Metal Fatigue official page: http://www.psygnosis.com/metalfatigue
Expected Release: Fall 1999
We had the unique opportunity to interview Jason Hough, designer at Zono, about his upcoming 3D real time strategy game, Metal Fatigue. Metal Fatigue brings a host of cool features to the RTS genre, namely modular units, and a three level battlefield. The modular units come in the form of giant robots called "Combots." To build these combots, the player decides which type of arm fittings (weapons) to equip them with, as well as a ton of torsos and leg fixtures that give the combot more weapons or special abilities. The combination of dozens of pieces allows for hundreds of possibilities. Metal Fatigue also features a fully rotatable and zoomable battlefield, thanks to its entirely 3D design.
Neuropa attacks Milagro high in the sky
Firingsquad's questions are in bold while Jason Hough's answers are in regular text.
Firingsquad: What kinds of non-combat units will be in Metal Fatigue?
Jason Hough: The main non-combat unit is your Hovertruck - this unit is used to build structures, repair things, mine resources, and pick up stray Combot parts that have fallen during battle. There's also the Drilltruck, which, well, drills. You use it to dig out tunnels underground, and also to build elevators between the surface and underground layers.
FS: In a practical combat situation, how useful are the "regular" units compared to the combots? What sorts of things can they do that combots cannot? Why wouldn't you be able to win by building all vehicles or all combots?
JH: Combots can only navigate the surface and orbital battlefields, whereas the "regular" units can travel underground as well. I'd say you'd be very lucky to win a battle building just one or the other, but I wouldn't entirely rule out the possibility (I once won a round of Half-life using only the crowbar, so I guess anything is possible!). The main strategic difference between the two is that with a combot you get a massive concentration of firepower and shielding in one gigantic unit. This is a great thing to have during a battle! But, a Combot can only be in one place at a time. For the same price, you could build a squad of various units.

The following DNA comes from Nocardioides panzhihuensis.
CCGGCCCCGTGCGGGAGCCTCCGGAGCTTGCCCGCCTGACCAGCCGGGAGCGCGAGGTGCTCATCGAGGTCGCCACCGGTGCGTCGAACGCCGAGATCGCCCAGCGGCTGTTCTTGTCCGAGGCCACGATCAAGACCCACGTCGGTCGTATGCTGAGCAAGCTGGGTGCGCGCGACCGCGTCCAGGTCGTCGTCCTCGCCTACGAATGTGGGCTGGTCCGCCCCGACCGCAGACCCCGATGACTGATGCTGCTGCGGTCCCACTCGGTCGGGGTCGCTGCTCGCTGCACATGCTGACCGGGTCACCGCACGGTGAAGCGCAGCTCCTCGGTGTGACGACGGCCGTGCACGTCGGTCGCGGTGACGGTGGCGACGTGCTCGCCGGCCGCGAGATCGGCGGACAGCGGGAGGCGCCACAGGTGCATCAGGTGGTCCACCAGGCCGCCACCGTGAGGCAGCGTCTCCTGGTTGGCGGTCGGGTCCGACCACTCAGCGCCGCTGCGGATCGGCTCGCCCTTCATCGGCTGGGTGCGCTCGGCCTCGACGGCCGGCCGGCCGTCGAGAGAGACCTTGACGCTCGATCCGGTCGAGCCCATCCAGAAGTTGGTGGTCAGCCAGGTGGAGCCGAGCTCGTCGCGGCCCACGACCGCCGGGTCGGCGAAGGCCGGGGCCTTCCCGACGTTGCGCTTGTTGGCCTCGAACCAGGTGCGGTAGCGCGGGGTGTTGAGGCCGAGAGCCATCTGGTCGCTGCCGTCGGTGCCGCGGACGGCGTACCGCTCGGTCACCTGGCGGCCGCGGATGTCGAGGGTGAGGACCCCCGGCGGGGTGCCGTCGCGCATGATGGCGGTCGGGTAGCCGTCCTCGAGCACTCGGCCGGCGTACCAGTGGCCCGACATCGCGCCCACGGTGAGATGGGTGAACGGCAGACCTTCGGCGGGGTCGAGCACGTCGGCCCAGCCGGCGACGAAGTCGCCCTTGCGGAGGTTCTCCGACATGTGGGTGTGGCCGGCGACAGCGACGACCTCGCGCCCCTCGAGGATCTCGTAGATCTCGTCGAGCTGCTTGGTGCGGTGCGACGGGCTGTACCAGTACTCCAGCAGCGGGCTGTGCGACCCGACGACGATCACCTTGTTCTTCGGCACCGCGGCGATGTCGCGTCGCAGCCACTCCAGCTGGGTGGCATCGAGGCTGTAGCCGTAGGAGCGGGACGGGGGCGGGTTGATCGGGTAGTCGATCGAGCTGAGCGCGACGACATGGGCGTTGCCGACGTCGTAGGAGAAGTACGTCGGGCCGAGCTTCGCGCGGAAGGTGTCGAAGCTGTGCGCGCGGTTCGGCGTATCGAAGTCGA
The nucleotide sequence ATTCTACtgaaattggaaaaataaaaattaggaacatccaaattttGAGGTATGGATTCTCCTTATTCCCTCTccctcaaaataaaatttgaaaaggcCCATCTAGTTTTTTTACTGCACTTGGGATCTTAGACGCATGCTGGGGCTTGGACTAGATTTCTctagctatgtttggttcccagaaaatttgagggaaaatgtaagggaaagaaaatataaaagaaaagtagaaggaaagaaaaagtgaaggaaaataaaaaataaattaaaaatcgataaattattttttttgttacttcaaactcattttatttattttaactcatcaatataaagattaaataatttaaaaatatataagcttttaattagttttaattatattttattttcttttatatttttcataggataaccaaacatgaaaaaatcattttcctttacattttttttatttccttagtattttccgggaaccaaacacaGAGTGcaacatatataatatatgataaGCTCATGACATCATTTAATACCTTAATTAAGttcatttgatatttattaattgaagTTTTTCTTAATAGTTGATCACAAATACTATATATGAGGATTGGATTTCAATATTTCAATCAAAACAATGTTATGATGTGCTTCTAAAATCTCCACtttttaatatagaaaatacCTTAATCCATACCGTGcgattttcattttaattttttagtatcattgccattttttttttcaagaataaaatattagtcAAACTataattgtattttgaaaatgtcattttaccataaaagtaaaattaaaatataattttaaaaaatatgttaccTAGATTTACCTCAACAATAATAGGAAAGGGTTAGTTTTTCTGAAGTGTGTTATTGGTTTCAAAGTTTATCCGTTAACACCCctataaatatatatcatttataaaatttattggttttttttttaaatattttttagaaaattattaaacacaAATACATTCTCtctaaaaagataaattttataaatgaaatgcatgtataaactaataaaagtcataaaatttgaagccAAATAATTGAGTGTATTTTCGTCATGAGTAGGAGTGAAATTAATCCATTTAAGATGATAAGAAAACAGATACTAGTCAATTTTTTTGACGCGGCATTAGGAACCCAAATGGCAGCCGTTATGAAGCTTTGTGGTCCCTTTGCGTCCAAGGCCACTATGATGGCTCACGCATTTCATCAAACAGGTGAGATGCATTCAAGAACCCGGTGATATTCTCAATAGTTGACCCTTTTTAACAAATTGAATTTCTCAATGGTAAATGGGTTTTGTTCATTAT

This lone Neuropan has no chance
Now, you have some flexibility in that you can divide them up and send them to different tasks, or group them together and concentrate their firepower. Each has its advantages, but unless you have overwhelming numbers, a Combot will usually prevail when fighting only vehicles. Ultimately, you'll want to have a mixture of both in an attack group. The vehicles essentially provide support for the Combots, and provide capabilities the combot might not have.
For example, you may want to build a combot that is totally geared for Hand-To-Hand close combat - lets say, Dual Axe Arms, Strength Legs, and an Armor Torso. This robot can deliver a lot of damage with each swing of the axe, but it cant do anything to protect itself against enemy aircraft. So you'd want to send along some Missile Jeeps or even airplanes of your own to keep it protected. Alternatively, you could replace the Armor Torso with a Flak Cannon Torso, and now you've got some protection against enemy planes, but you've lost some hitpoints and shielding that the ArmorTorso provided. It all comes down to how you want to handle it.